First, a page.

This article originally appeared at On the Commons.
Battle lines are shaping up across American cities and suburbs today over the issue of urban density. On one side stand neighbors and developers who explain that convenient transit, walkable communities, environmental protection, and continuing economic growth depend on welcoming more people per acre to our communities. On the other side stand developers and neighbors who plead that everything we cherish about our communities is about to vanish in the wake of hulking mega-projects.
Declining malls offer prime suburban ground for building compact, attractive neighborhoods from scratch.
But there’s a middle ground in this conflict—which turns out to be quite a nice place to live. And a great example of commons-friendly communities. These are low- to mid-rise neighborhoods with high levels of density but a charming and convivial feel. Indeed the places many of us seek out on vacation, spending our scarce free time and travel budgets, are thronged with people—cosmopolitan cities, historic small towns, theme parks, and state fairs. It’s the proliferation of cars we fear in big new developments, not the density of fellow human beings.
Density has become a dirty word is because we associate it with ugly, gigantically scaled projects that seem to spawn social blight. But Edward McMahon, senior fellow at the Urban Land Institute, believes “we can achieve tremendous density without high rises” by utilizing traditional designs such as the two- to four-story walk-ups that were once “common in cities and towns throughout America.” Look at suburban Berwyn, Illinois, full of tidy brick bungalows but with a population density greater than that of neighboring Chicago.
Unfortunately, the best methods of achieving this kind of low-rise, neighborhood-scale density are illegal under many current zoning codes—attic, basement, or carriage-house apartments; granny flats or garden cottages at the back of a lot; unrelated adults sharing a house; small homes on small lots; houses without attached garages; shops around the corner.
Making such practices legal again would not only be good for urban vitality, historical character, and the environment but would also promote social justice, says Alan Durning of the Sightline Institute, author of Unlocking Home: Three Keys to Affordable Housing. “We have effectively banned what used to be the bottom end of the housing market,” he writes.
A visit to Vancouver may convince you there’s even a place for high-rises in livable communities. The West End neighborhood near Stanley Park sports a population density approaching Manhattan’s but still retains a neighborly feel thanks to strong pedestrian amenities and a policy of locating garage doors and drop-off points at the back, rather than the front, of high-rises. Close attention is also paid to tapering tall structures so they don’t block sunlight for neighbors, which is a particularly critical issue in this cloudy town.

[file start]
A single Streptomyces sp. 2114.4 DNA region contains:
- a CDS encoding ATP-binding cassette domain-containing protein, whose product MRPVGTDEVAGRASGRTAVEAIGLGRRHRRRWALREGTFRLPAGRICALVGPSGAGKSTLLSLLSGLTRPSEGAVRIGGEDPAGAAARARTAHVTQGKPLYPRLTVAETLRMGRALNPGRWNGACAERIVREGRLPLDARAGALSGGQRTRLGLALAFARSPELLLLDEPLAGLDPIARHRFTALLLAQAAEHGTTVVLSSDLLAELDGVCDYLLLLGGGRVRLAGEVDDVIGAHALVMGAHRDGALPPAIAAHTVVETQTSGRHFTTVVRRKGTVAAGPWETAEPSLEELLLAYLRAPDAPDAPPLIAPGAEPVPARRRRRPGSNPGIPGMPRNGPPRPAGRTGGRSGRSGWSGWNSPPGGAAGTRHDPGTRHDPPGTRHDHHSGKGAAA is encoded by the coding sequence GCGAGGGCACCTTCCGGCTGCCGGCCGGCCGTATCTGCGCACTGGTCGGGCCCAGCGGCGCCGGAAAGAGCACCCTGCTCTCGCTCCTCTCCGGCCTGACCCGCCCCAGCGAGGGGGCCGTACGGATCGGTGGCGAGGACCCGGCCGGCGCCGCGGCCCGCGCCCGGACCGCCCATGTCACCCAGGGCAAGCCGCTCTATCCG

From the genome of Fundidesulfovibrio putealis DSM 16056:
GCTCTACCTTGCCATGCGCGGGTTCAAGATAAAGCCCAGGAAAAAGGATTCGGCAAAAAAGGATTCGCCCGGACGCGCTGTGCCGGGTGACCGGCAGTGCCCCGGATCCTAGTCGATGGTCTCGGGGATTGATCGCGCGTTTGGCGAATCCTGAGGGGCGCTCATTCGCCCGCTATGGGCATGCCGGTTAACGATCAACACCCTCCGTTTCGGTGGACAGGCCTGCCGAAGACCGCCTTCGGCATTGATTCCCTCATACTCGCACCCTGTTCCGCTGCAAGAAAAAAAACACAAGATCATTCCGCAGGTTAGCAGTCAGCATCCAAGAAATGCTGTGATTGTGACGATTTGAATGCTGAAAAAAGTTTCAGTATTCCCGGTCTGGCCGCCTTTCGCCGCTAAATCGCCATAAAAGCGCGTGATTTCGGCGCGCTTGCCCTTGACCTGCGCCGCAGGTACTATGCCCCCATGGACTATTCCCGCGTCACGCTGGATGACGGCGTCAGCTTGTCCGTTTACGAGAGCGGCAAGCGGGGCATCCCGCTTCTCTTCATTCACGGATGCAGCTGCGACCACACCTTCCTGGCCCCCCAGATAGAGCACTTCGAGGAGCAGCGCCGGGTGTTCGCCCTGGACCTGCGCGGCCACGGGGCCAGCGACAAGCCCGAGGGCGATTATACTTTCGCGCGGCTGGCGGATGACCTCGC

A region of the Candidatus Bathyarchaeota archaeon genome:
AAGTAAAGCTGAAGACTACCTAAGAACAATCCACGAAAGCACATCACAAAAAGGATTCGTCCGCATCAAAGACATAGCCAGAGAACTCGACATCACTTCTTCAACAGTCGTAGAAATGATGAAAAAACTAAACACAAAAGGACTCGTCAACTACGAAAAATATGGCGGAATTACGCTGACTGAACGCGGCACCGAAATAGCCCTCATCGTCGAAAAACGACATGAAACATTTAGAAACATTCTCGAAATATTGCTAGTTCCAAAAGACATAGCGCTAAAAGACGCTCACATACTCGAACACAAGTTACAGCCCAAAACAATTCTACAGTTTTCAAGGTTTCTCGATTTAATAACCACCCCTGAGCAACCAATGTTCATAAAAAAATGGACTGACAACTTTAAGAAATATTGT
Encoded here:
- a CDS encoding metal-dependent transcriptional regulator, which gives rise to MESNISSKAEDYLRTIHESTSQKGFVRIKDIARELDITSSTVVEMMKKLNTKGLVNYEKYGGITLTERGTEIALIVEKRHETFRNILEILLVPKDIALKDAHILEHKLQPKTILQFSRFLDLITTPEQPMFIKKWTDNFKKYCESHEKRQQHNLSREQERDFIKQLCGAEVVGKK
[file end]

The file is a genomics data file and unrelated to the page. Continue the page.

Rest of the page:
“We have effectively banned what used to be the bottom end of the housing market.”
Suburbs can enjoy even richer rewards for embracing density. Towns in suburban Washington, D.C., are thriving by creating full-scale walkable downtowns around transit stops, which Christopher Leinberger, an expert on real estate at George Washington University, calls “a model for the country,” based on what members of the millennial generation are looking for in a home.
Declining malls offer prime suburban ground for building compact, attractive neighborhoods from scratch, like the former Villa Italia mall in suburban Lakewood, Colorado, which was transformed into Belmar, a new neighborhood covering 22 city blocks, and which sports 14 restaurants, 70 shops, movie theaters, a bowling alley, an Irish pub, a skating rink, a museum of 20th century lifestyles, condos, apartments, and townhomes.
And in at least one case, we can learn a lot from a thriving shopping center. Country Club Plaza in Kansas City, Missouri, built in 1922, was the country’s first commercial development built to accommodate the automobile. Yet it remains a bustling, pedestrian-oriented place featuring Spanish-themed architecture with housing mixed in and parking discreetly concealed in ramps beneath and behind the stores.
Jay Walljasper writes, speaks, edits, and consults about creating stronger, more vital communities. He is a Senior Fellow at Project of Public Spaces, editor of the Blue Mountain Center Commons, and author of The Great Neighborhood Book and All That We Share: A Field Guide to the Commons. Walljasper is a YES! contributing editor.